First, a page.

Five Unsolved Questions About the Future of GM Performance

As we continue to reap the harvest of the second golden era of automotive performance, some interesting conundrums have begun to pop up – not only for consumers, but for the industry as well. Not long ago, it was easy to see the benefits provided by the most exclusive, purpose-built hardware an automaker had on offer, but as massive amounts of horsepower become more readily available by the day, those lines of distinction are beginning to blur.

Less than a decade ago, a car that could knock out a low 12-second quarter mile would have been considered a truly formidable performer (and been priced accordingly), but now a garden-variety Camaro SS costing well under $40K will get you there right off the dealer lot. Although this is great news for enthusiasts, it poses something of a problem for companies that are in the business of marketing and selling high-end sports cars.

Boasting a back seat, a lower price tag, and the ability to smoke a 610 horsepower Audi R8 V10 Plus around Virginia International Raceway (seriously, look it up), the 2017 Camaro SS 1LE hits well above its weight class and offers a compelling alternative to the C7 Corvette Grand Sport, which is powered by the same 460 horsepower direct injected LT1 V8.

While straight-line speed is only one piece of a much larger equation, it remains one of the easiest performance metrics to understand and contextualize, so when the less expensive models begin to venture up market in terms of their capability, the inherent value provided by the more costly – and often less practical – models becomes difficult to quantify.

The problem only gets worse when those cheaper models learn to turn and stop as well, and the sixth generation Camaro has proven itself to be capable enough to run alongside the Corvette in virtually any performance context.

The ZL1 1LE’s recent 7:16.04 lap time around the Green Hell is likely the fastest Nurburgring lap time ever recorded by any GM production car, and considering the ZL1 1LE’s price tag of $69,995 is within five grand of a bare-bones C7 Grand Sport, perhaps the biggest threat to the Corvette comes from within Chevrolet itself.

IMG_6108Camaro Chief Engineer Al Oppenheiser is seen here introducing the Camaro ZL1 1LE at Daytona International Speedway earlier this year. Featuring Formula One-derived Multimatic DSSV dampers, ride height and camber adjustability, Goodyear Eagle F1 Supercar 3R tires and a hardcore aero package among other track-focused tweaks, the ZL1 1LE proved to be more than 13 seconds quicker than the standard ZL1 around Nurburgring, posting a time of 7:16.04, which stands as the fastest official time of any GM production car ever.

As a result, some well-established strategies may need to be altered in order to adapt to the times, but which ones are due for an overhaul still remains a mystery. Here are five questions about the future of GM performance that we’re anxiously awaiting the answers to.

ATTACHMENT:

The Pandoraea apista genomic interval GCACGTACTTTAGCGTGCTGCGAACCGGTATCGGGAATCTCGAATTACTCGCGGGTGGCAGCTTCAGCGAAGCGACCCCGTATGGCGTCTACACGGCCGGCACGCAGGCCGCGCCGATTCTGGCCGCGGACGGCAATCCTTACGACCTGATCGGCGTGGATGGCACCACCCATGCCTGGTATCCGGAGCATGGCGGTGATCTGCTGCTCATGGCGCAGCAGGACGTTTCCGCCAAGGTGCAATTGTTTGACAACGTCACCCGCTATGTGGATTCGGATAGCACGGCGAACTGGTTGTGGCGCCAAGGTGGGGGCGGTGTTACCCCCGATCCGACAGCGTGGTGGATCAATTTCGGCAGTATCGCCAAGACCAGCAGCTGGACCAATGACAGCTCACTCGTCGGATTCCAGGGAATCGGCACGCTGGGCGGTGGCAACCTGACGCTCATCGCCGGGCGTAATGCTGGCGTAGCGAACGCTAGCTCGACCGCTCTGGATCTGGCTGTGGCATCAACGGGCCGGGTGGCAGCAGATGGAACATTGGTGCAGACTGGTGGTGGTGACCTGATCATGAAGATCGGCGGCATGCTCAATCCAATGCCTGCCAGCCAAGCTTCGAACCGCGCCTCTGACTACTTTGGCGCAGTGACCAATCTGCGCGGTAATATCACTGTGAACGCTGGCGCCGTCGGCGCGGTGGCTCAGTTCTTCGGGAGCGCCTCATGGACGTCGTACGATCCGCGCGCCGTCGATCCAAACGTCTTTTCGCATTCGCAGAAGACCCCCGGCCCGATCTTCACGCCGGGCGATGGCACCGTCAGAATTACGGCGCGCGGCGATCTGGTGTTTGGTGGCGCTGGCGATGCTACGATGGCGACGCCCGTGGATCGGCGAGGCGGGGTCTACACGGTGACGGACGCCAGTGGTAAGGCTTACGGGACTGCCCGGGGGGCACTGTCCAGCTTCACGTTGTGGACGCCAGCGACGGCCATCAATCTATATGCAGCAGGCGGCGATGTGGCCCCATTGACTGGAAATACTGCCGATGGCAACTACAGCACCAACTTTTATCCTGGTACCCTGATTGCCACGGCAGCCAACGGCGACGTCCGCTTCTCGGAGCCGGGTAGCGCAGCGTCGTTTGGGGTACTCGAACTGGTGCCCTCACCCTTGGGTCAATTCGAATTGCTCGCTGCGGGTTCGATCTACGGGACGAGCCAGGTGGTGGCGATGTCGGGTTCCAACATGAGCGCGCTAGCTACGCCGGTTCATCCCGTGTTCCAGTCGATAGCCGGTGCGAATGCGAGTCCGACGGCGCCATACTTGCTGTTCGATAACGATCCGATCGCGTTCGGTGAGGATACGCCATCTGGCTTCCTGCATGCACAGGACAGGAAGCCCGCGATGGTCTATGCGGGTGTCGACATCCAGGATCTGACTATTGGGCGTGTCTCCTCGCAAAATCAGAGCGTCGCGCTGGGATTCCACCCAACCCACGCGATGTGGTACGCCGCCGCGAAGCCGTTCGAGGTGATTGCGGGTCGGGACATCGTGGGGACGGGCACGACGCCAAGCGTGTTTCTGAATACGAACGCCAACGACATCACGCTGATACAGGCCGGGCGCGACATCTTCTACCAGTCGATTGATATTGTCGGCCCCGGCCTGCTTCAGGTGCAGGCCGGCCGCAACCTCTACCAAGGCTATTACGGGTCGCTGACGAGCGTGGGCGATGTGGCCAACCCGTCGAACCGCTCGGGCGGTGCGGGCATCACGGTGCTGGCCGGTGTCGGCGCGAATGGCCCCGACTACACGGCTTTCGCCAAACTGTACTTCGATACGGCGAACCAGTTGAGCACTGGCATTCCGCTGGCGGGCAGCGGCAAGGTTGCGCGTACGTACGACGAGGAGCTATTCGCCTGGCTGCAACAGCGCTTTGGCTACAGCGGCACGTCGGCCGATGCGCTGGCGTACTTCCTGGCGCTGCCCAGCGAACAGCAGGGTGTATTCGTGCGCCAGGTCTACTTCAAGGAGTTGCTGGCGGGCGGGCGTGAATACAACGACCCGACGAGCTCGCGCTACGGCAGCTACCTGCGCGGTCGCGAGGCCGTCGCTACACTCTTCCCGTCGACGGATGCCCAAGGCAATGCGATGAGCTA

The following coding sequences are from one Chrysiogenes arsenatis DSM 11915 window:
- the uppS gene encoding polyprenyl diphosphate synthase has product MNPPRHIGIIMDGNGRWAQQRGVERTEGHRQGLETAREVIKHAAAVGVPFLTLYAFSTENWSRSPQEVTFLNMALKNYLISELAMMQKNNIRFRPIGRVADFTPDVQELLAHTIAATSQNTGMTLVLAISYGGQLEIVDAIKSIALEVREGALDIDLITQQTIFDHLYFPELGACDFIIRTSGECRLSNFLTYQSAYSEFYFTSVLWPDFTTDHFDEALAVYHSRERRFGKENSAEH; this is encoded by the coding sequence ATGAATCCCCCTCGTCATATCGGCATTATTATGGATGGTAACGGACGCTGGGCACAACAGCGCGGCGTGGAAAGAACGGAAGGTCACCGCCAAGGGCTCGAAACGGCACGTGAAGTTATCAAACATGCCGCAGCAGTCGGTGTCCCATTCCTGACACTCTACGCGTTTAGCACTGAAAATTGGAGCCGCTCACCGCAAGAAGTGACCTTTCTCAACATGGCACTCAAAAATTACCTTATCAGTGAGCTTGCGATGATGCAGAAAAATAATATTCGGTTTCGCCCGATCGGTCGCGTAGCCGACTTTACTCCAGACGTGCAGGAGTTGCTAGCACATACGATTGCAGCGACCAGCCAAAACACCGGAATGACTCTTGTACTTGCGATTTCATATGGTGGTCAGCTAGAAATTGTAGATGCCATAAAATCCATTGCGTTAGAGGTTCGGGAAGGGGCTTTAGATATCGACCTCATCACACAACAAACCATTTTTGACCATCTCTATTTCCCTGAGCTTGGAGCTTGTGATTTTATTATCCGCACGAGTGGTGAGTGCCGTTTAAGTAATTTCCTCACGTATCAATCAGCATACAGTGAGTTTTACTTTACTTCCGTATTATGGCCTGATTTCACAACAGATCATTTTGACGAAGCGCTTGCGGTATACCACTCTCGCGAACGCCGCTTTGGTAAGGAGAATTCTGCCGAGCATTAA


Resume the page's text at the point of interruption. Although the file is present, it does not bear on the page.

is General Motors creating a performance focused sub-brand?

With crossovers recently becoming the most popular automotive segment in American and SUVs vastly outselling coupes, the business case for performance-oriented, high-riding five door models is becoming more attractive to automakers by the day. Putting all its performance offerings under one banner would solve a lot of problems for GM from a marketing standpoint, and justify the existence of models that would go up against vehicles like the Porsche Macan and Cayenne. Image: Detroit NewsWith crossovers recently becoming the most popular automotive segment in American and SUVs vastly outselling coupes, the business case for performance-oriented, high-riding five door models is becoming more attractive to automakers by the day. Putting all its performance offerings under one banner would solve a lot of problems for GM from a marketing standpoint, and justify the existence of models that would go up against vehicles like the Porsche Macan and Cayenne. Image: Detroit News

Recently there’s been speculation about GM spinning off its performance-tuned cars like the Corvette, Camaro and V-Series Cadillacs into a separate entity, a la Mercedes-Benz’s AMG division or Fiat-Chrysler’s SRT branded vehicles. Though this might seem like a simple marketing exercise that doesn’t amount to much more than a common badge tying disparate models together, it does present some interesting options for GM in terms of development flexibility, including a performance-tuned SUV with some Corvette lineage.

That might be sacrilege to some, but when you consider the fact that Porsche’s Cayenne SUV and Macan crossover vastly outsell all iterations of the 911 and Cayman while returning huge profits margins in the process, the business case starts to make more sense. It’s also why companies like Lamborghini and Aston Martin are currently in the midst of developing their own high-riding performance models.

Additionally, it would give the excellent Cadillac ATS-V and CTS-V models a greater presence within GM’s product portfolio. Cadillac is currently trying to court performance enthusiasts, hip hop moguls, and retirement home residents all in the same showroom.

General Motors’ luxury brand has made it a cornerstone of their mission as a company to beat the Europeans at their own game, and nowhere is that effort more obvious than in their V-Series offerings. The ATS-V and CTS-V, seen here respectively, borrow much of their performance tech from the Corvette and Camaro programs and take direct aim at the likes of AMG, BMW’s M Division, and Audi’s RS lineup. But for Cadillac traditionalists, these top-tier offerings aren’t the modern interpretations of the highway-cruising luxury yachts the company produced decades ago, and the result is a bit of an identity crisis for the brand. Images: GM
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